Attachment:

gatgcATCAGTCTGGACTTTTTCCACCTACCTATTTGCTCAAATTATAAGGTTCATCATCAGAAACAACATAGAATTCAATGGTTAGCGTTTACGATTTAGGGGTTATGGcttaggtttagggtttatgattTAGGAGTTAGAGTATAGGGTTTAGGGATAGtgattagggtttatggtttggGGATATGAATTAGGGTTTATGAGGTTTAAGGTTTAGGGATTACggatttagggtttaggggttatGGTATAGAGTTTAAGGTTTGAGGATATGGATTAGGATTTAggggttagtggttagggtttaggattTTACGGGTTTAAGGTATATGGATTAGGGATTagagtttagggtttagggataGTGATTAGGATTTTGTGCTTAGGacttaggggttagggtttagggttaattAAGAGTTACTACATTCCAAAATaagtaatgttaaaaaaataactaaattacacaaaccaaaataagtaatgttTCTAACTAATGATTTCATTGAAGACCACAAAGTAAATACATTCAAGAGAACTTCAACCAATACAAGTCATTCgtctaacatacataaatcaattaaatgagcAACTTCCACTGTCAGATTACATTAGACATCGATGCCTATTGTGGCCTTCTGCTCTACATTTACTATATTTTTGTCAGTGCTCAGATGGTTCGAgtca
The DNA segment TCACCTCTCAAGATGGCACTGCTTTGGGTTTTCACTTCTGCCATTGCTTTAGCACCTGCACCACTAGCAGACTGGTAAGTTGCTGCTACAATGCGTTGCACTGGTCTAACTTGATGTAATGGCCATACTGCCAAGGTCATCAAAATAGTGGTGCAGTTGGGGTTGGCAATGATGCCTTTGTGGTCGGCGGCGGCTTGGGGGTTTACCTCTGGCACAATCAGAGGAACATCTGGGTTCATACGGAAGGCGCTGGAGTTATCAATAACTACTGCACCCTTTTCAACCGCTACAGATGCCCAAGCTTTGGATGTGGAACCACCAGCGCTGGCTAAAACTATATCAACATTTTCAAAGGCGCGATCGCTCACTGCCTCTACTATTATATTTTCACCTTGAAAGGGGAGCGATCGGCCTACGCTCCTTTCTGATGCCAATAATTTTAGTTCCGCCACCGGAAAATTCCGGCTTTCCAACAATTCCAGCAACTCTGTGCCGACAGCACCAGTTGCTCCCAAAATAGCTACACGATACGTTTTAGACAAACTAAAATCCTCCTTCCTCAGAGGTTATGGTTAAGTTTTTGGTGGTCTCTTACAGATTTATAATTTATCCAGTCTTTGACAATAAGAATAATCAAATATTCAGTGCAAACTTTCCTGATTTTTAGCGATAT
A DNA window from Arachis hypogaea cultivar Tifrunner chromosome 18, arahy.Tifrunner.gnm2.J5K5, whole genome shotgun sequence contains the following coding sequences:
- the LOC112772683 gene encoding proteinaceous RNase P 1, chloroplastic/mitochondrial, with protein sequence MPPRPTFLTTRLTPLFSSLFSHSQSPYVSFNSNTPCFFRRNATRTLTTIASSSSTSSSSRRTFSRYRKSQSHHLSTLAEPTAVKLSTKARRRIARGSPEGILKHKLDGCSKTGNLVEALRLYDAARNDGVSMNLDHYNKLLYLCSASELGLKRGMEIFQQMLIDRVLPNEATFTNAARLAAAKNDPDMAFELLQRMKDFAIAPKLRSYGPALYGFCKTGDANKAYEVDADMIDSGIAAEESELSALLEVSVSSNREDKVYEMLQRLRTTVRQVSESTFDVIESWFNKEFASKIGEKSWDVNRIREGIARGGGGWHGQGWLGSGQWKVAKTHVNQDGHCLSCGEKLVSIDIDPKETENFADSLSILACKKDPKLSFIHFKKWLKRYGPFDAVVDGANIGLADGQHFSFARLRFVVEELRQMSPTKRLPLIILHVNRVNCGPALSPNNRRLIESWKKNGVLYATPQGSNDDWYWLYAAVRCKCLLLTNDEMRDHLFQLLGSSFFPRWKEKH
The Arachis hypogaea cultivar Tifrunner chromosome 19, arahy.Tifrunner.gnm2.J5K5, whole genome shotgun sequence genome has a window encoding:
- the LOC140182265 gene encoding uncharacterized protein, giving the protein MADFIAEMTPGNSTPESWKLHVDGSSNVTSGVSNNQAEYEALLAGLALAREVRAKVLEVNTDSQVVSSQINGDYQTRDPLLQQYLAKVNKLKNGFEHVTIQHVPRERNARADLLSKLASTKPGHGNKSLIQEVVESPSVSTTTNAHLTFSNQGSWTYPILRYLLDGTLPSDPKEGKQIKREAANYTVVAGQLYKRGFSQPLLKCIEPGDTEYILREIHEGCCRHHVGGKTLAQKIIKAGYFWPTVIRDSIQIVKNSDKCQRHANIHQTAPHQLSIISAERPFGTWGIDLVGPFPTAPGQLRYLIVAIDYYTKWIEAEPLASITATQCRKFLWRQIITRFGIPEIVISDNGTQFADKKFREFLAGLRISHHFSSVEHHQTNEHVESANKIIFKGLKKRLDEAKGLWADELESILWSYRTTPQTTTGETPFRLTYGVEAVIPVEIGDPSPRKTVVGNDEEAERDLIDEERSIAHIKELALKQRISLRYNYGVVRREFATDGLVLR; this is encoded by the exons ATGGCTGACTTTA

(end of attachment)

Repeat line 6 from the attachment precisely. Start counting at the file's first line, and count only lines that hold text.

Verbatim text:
- the LOC140182265 gene encoding uncharacterized protein, giving the protein MADFIAEMTPGNSTPESWKLHVDGSSNVTSGVSNNQAEYEALLAGLALAREVRAKVLEVNTDSQVVSSQINGDYQTRDPLLQQYLAKVNKLKNGFEHVTIQHVPRERNARADLLSKLASTKPGHGNKSLIQEVVESPSVSTTTNAHLTFSNQGSWTYPILRYLLDGTLPSDPKEGKQIKREAANYTVVAGQLYKRGFSQPLLKCIEPGDTEYILREIHEGCCRHHVGGKTLAQKIIKAGYFWPTVIRDSIQIVKNSDKCQRHANIHQTAPHQLSIISAERPFGTWGIDLVGPFPTAPGQLRYLIVAIDYYTKWIEAEPLASITATQCRKFLWRQIITRFGIPEIVISDNGTQFADKKFREFLAGLRISHHFSSVEHHQTNEHVESANKIIFKGLKKRLDEAKGLWADELESILWSYRTTPQTTTGETPFRLTYGVEAVIPVEIGDPSPRKTVVGNDEEAERDLIDEERSIAHIKELALKQRISLRYNYGVVRREFATDGLVLR; this is encoded by the exons ATGGCTGACTTTA